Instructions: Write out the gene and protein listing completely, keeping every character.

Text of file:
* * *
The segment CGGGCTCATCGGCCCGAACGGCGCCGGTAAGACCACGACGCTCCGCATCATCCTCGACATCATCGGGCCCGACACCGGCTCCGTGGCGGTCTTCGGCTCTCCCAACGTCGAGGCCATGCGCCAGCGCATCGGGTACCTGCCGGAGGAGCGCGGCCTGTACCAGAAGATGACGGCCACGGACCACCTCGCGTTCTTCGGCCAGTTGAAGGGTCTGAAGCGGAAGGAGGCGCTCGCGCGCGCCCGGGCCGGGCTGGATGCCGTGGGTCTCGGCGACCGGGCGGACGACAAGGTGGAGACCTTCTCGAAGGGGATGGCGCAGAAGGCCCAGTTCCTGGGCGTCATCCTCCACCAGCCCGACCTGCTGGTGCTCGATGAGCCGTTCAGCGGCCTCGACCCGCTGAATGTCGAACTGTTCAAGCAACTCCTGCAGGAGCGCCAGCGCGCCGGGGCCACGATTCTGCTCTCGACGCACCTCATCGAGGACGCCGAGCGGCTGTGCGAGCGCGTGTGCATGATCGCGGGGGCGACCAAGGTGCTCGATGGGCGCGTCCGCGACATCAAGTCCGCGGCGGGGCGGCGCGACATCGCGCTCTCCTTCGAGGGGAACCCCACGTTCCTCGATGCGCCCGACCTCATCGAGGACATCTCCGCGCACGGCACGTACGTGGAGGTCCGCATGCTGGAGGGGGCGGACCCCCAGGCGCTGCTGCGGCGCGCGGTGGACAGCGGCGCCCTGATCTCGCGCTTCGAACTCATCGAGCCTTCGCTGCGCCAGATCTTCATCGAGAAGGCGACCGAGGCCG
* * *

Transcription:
The segment CGGGCTCATCGGCCCGAACGGCGCCGGTAAGACCACGACGCTCCGCATCATCCTCGACATCATCGGGCCCGACACCGGCTCCGTGGCGGTCTTCGGCTCTCCCAACGTCGAGGCCATGCGCCAGCGCATCGGGTACCTGCCGGAGGAGCGCGGCCTGTACCAGAAGATGACGGCCACGGACCACCTCGCGTTCTTCGGCCAGTTGAAGGGTCTGAAGCGGAAGGAGGCGCTCGCGCGCGCCCGGGCCGGGCTGGATGCCGTGGGTCTCGGCGACCGGGCGGACGACAAGGTGGAGACCTTCTCGAAGGGGATGGCGCAGAAGGCCCAGTTCCTGGGCGTCATCCTCCACCAGCCCGACCTGCTGGTGCTCGATGAGCCGTTCAGCGGCCTCGACCCGCTGAATGTCGAACTGTTCAAGCAACTCCTGCAGGAGCGCCAGCGCGCCGGGGCCACGATTCTGCTCTCGACGCACCTCATCGAGGACGCCGAGCGGCTGTGCGAGCGCGTGTGCATGATCGCGGGGGCGACCAAGGTGCTCGATGGGCGCGTCCGCGACATCAAGTCCGCGGCGGGGCGGCGCGACATCGCGCTCTCCTTCGAGGGGAACCCCACGTTCCTCGATGCGCCCGACCTCATCGAGGACATCTCCGCGCACGGCACGTACGTGGAGGTCCGCATGCTGGAGGGGGCGGACCCCCAGGCGCTGCTGCGGCGCGCGGTGGACAGCGGCGCCCTGATCTCGCGCTTCGAACTCATCGAGCCTTCGCTGCGCCAGATCTTCATCGAGAAGGCGACCGAGGCCG